Descriptive Passage and Interpretive Problems 6: Some Unusual Electrophilic Additions

    CHAPTER 7: Stereochemistry

    7.1 Molecular Chirality: Enantiomers
    7.2 The Chirality Center
    7.3 Symmetry in Achiral Structures
    7.4 Optical Activity
    7.5 Absolute and Relative Configuration
    7.6 The Cahn–Ingold–Prelog R–S Notational System
    7.7 Fischer Projections
    7.8 Properties of Enantiomers
    Chiral Drugs
    7.9 Reactions That Create a Chirality Center
    7.10 Chiral Molecules with Two Chirality Centers
    7.11 Achiral Molecules with Two Chirality Centers
    7.12 Molecules with Multiple Chirality Centers
    Chirality of Disubstituted Cyclohexanes
    7.13 Reactions That Produce Diastereomers
    7.14 Resolution of Enantiomers
    7.15 Stereoregular Polymers
    7.16 Chirality Centers Other Than Carbon
    7.17 Summary
    Descriptive Passage and Interpretive Problems 7: Prochirality

    CHAPTER 8: Nucleophilic SubstitutionEdit section

    8.1 Functional Group Transformation by Nucleophilic Substitution
    8.2 Relative Reactivity of Halide Leaving Groups
    8.3 The SN2 Mechanism of Nucleophilic Substitution
    8.4 Steric Effects in SN2 Reaction Rates
    8.5 Nucleophiles and Nucleophilicity
    8.6 The SN1 Mechanism of Nucleophilic Substitution
    Enzyme-Catalyzed Nucleophilic Substitutions of Alkyl Halides
    8.7 Carbocation Stability and SN1 Reaction Rates
    8.8 Stereochemistry of SN1 Reactions
    8.9 Carbocation Rearrangements in SN 1 Reactions
    8.10 Effect of Solvent on the Rate of Nucleophilic Substitution
    8.11 Substitution and Elimination as Competing Reactions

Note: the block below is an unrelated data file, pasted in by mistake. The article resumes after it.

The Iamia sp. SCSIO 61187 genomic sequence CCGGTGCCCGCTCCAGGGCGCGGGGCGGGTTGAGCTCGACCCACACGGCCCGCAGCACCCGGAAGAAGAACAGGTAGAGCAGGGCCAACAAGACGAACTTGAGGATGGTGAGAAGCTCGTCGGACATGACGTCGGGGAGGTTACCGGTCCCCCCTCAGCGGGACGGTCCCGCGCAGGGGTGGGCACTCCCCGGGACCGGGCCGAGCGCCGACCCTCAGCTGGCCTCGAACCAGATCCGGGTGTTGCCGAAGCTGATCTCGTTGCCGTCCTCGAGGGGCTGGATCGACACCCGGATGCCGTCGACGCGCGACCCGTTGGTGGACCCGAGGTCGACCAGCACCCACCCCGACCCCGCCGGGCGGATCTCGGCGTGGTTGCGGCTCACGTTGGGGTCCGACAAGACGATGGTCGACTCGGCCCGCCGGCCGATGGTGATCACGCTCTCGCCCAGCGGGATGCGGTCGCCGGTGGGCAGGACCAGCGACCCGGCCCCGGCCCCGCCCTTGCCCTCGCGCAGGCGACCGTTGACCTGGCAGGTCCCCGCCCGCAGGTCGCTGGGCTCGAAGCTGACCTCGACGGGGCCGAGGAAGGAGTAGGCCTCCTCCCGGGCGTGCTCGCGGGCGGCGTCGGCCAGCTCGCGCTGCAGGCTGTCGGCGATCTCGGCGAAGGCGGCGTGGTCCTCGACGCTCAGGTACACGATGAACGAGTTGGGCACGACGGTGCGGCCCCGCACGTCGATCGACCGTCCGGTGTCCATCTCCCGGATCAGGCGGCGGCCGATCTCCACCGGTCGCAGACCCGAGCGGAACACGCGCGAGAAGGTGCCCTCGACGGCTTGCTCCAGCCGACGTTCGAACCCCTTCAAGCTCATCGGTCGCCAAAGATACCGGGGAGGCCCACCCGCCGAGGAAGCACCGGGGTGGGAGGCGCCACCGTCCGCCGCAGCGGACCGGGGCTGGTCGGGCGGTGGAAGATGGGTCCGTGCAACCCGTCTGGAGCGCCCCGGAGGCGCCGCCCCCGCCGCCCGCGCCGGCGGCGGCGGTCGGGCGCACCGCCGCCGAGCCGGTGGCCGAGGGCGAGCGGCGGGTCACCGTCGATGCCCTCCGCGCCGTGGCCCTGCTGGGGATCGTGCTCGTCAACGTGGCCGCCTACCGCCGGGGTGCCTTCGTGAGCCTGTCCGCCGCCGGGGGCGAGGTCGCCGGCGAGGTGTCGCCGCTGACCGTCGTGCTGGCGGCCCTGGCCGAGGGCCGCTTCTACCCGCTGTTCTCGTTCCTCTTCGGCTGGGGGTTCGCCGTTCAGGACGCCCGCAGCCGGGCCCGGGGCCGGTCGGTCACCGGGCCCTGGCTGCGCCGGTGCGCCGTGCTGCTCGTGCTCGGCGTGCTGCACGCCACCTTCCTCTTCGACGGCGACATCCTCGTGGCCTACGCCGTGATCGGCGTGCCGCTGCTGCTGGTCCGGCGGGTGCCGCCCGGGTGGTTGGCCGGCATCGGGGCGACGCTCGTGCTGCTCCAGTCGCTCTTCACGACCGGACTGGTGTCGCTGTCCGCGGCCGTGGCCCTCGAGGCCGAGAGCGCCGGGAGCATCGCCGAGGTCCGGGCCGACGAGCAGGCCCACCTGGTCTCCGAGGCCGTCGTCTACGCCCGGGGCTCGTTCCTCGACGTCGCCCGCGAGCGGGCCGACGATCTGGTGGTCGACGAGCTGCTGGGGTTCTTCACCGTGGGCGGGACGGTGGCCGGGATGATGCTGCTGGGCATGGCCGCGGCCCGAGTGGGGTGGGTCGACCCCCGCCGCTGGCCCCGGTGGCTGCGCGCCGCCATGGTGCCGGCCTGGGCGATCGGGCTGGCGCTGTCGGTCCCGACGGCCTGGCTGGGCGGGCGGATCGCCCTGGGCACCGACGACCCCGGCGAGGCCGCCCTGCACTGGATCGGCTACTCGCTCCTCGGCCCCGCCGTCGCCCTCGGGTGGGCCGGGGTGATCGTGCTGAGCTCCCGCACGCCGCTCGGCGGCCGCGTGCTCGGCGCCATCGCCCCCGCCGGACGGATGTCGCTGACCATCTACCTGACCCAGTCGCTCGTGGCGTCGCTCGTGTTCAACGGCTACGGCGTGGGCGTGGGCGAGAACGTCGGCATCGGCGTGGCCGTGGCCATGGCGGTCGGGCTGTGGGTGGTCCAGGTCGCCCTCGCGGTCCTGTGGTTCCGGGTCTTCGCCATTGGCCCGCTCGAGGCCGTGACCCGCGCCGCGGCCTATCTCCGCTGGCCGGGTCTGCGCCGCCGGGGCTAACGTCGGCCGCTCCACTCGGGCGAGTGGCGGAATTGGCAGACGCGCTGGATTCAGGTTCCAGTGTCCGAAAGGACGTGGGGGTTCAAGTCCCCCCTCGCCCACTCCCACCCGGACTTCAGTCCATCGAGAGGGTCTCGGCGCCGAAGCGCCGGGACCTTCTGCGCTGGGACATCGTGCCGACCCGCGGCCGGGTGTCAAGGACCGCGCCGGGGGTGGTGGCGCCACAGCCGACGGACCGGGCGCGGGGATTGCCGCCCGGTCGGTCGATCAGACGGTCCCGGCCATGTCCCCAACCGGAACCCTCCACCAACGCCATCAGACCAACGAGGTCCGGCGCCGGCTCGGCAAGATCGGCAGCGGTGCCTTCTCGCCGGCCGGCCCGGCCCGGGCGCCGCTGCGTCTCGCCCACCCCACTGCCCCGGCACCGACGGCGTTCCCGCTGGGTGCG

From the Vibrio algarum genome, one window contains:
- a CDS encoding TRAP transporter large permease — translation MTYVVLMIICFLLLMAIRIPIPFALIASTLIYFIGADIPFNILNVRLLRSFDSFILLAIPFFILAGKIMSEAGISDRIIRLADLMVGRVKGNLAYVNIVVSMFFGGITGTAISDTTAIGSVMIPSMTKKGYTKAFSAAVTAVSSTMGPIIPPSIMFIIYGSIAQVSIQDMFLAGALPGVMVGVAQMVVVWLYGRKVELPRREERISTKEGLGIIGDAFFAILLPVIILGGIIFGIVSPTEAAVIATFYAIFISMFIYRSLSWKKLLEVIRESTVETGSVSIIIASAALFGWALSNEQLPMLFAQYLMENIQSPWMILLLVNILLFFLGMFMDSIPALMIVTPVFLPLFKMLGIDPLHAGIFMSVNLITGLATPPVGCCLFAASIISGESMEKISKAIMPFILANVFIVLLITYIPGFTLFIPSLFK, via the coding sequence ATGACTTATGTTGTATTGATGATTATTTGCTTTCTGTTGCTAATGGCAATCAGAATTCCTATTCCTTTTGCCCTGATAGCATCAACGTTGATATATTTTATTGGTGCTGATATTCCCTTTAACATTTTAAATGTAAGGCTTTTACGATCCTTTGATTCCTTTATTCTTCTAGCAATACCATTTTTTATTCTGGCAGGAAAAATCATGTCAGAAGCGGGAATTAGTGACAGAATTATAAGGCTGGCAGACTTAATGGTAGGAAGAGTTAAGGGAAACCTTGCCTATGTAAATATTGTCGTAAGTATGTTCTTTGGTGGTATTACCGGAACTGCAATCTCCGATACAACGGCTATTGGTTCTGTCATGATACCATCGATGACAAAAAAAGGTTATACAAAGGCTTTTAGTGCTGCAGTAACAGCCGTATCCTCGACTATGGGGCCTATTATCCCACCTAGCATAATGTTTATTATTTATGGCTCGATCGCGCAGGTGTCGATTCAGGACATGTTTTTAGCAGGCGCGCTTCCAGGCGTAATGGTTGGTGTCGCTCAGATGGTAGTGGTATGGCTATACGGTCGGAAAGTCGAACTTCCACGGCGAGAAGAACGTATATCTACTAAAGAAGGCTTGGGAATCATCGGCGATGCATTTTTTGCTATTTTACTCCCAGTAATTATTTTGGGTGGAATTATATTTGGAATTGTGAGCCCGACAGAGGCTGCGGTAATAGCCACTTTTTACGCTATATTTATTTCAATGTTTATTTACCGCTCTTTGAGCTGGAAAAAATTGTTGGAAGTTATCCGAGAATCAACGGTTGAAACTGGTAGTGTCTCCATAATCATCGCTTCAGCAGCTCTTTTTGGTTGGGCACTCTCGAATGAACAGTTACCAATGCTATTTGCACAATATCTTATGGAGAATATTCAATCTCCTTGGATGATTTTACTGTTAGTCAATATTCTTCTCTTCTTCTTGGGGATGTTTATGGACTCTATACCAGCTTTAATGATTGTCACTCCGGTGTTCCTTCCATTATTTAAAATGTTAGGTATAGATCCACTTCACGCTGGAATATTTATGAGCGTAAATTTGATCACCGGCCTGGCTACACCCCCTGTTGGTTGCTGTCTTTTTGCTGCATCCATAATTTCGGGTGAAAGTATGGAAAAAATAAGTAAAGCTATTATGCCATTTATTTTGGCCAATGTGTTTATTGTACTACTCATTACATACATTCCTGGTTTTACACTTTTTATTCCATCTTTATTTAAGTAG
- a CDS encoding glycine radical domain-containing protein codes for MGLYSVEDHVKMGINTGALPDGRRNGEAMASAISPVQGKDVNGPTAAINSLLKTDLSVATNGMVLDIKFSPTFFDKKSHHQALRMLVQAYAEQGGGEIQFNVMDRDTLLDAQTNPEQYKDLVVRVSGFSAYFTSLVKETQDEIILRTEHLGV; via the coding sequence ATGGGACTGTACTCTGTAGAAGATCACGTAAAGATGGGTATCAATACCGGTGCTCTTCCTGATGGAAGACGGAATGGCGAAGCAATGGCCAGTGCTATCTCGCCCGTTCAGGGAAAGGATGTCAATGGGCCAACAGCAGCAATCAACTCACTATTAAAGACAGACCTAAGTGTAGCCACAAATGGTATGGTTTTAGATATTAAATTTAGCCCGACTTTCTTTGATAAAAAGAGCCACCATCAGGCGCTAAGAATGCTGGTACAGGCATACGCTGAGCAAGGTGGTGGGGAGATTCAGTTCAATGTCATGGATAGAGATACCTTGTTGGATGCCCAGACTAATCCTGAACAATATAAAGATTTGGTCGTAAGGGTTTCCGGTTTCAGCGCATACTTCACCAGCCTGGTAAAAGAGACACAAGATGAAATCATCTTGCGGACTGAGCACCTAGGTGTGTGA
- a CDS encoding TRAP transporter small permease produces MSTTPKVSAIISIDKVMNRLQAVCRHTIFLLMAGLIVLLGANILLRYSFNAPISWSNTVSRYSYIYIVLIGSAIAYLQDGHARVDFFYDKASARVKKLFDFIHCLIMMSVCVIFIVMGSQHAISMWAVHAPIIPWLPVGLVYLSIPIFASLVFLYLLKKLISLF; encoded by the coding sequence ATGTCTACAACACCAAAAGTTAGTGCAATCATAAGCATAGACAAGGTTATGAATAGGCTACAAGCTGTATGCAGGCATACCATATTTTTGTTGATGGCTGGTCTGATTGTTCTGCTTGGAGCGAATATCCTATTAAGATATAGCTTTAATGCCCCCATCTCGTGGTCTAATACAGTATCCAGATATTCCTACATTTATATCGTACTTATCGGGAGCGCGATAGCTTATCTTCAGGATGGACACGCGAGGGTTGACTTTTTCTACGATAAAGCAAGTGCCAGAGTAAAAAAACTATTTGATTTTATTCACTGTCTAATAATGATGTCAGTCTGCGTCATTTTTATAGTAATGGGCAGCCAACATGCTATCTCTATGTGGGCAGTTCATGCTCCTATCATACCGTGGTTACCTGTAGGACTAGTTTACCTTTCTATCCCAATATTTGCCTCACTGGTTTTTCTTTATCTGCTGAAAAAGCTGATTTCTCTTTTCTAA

8.12 Nucleophilic Substitution of Alkyl Sulfonates
    8.13 Looking Back: Reactions of Alcohols with Hydrogen Halides
    8.14 Summary
    Descriptive Passage and Interpretive Problems 8: Nucleophilic Substitution

    CHAPTER 9: Alkynes

    9.1 Sources of Alkynes
    9.2 Nomenclature
    9.3 Physical Properties of Alkynes
    9.4 Structure and Bonding in Alkynes: sp Hybridization
    9.5 Acidity of Acetylene and Terminal Alkynes
    9.6 Preparation of Alkynes by Alkyation of Acetylene and Terminal Alkynes
    9.7 Preparation of Alkynes by Elimination Reactions
    9.8 Reactions of Alkynes
    9.9 Hydrogenation of Alkynes
    9.10 Metal–Ammonia Reduction of Alkynes
    9.11 Addition of Hydrogen Halides to Alkynes
    9.12 Hydration of Alkynes
    9.13 Addition of Halogens to Alkynes
    Some Things That Can Be Made from Acetylene...But Aren't
    9.14 Ozonolysis of Alkynes
    9.15 Summary
    Descriptive Passage and Interpretive Problems 9: Thinking Mechanistically About Alkynes

    CHAPTER 10: Conjugation in Alkadienes and Allylic Systems

    10.1 The Allyl Group
    10.2 Allylic Carbocations
    10.3 SN1 Reactions of Allylic Halides
    10.4 SN2 Reactions of Allylic Halides
    10.5 Allylic Free Radicals
    10.6 Allylic Halogenation
    10.7 Allylic Anions
    10.8 Classes of Dienes
    10.9 Relative Stabilities of Dienes
    10.10 Bonding in Conjugated Dienes
    10.11 Bonding in Allenes
    10.12 Preparation of Dienes
    10.13 Addition of Hydrogen Halides to Conjugated Dienes
    10.14 Halogen Addition to Dienes
    10.15 The Diels–Alder Reaction
    Diene Polymers
    10.16 The Pi Molecular Orbitals of Ethylene and 1,3-Butadiene
    10.17 A Pi Molecular Orbital Analysis of the Diels–Alder Reaction
    10.18 Summary
    Descriptive Passage and Interpretive Problems 10: Intramolecular and Retro Diels-Alder Reactions